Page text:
Retail sales rose for the third straight month in March as better weather and auto incentives encouraged greater spending.
The rise was more than economists had expected. It's the latest sign that consumer spending is rising fast enough to support a modest economic recovery.
Sales rose 1.6 percent last month, the Commerce Department said Wednesday, up from February's revised 0.5 percent gain. Economists surveyed by Thomson Reuters expected a gain of 1.2 percent.
The increases were widespread. Car dealers, home furnishing stores, building suppliers, clothing retailers and general merchandise stores all reported gains. Auto sales rose 6.7 percent, the department said, the most since last October.
In a separate report, the Labor Department said consumer prices edged just 0.1 percent in March. And excluding food and energy, prices were unchanged in March. Over the past 12 months, those prices have risen at the slowest pace in six years.
Still, household budgets remained under pressure as hourly earnings fell again.
In the retail sales report, Commerce said excluding autos, sales rose 0.6 percent. That was also ahead of the 0.5 percent expected by analysts.
Economists closely watch retail sales for signs that consumer spending, which powers about 70 percent of the economy, is recovering. Consumers cut back sharply and boosted their savings during the Great Recession. But some appear to be spending more freely.
Still, economists caution that persistent unemployment and stagnant wages could restrain spending in the months ahead.
Last week, chain retailers reported strong sales gains in March. Discounter Target Corp., department store Macy's Inc., clothier Gap Inc. and Victoria's Secret parent Limited Brands Inc. posted double-digit increases that beat Wall Street analysts' expectations.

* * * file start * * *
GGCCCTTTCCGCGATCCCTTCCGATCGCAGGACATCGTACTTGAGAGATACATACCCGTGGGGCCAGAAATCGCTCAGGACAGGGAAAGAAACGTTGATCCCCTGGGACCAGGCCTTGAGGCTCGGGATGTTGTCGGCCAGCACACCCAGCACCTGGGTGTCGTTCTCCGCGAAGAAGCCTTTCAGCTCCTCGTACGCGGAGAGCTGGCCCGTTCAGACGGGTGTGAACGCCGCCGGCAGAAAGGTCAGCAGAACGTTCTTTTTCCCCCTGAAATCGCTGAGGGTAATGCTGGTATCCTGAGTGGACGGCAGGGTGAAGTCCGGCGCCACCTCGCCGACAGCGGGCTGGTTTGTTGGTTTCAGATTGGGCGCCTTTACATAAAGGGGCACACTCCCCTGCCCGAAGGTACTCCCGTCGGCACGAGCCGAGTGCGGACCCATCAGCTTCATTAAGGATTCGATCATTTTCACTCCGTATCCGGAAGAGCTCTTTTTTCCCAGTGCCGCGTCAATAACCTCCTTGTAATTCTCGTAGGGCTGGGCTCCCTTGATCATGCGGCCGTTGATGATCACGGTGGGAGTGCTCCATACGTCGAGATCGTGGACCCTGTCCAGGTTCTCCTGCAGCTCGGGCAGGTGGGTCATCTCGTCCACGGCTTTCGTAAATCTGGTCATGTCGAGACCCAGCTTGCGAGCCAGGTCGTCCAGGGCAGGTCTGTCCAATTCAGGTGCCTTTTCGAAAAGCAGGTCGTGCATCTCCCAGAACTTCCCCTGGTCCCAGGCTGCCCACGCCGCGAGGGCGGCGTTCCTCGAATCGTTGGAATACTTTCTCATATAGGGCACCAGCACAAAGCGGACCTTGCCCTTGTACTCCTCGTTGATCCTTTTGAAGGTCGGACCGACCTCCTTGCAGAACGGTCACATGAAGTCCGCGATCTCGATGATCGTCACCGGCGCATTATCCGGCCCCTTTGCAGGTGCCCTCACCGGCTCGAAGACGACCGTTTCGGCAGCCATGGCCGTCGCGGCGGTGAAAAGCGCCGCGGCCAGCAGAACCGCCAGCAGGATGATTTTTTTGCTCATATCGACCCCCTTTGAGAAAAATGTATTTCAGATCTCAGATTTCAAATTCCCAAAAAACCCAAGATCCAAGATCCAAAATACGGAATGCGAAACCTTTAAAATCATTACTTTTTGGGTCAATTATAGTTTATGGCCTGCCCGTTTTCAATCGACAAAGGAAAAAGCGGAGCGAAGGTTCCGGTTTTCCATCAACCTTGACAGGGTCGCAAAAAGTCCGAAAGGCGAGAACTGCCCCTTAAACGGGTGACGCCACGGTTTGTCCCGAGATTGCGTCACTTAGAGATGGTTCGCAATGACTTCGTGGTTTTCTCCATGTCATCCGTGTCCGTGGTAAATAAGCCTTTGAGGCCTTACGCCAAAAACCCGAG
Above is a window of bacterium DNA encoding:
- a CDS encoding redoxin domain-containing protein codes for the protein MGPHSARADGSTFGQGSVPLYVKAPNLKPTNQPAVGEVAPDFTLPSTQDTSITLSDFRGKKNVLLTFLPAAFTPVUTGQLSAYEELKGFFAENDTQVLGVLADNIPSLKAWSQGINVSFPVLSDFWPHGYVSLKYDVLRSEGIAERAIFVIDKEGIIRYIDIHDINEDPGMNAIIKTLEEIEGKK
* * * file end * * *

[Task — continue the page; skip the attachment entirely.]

Overall, sales in stores open at least a year rose 9 percent last month, based on an index of 31 retailers compiled by the International Council of Shopping Centers.
Retailers benefited last month from several positive factors. Most Easter sales came in March. Last year's holiday occurred more than a week later.
Meanwhile, automakers said earlier this month that sales leapt 24 percent in March compared with a year earlier. Car companies sought to match heavy incentives provided by Toyota Motor Corp. Toyota's sales jumped 41 percent last month.
Toyota, seeking to counter damage from a series of safety recalls, offered unprecedented incentives. They included low-interest financing and free maintenance for returning customers.
General Motors Corp. said new-car sales increased 21 percent, while Ford said sales rose nearly 40 percent.
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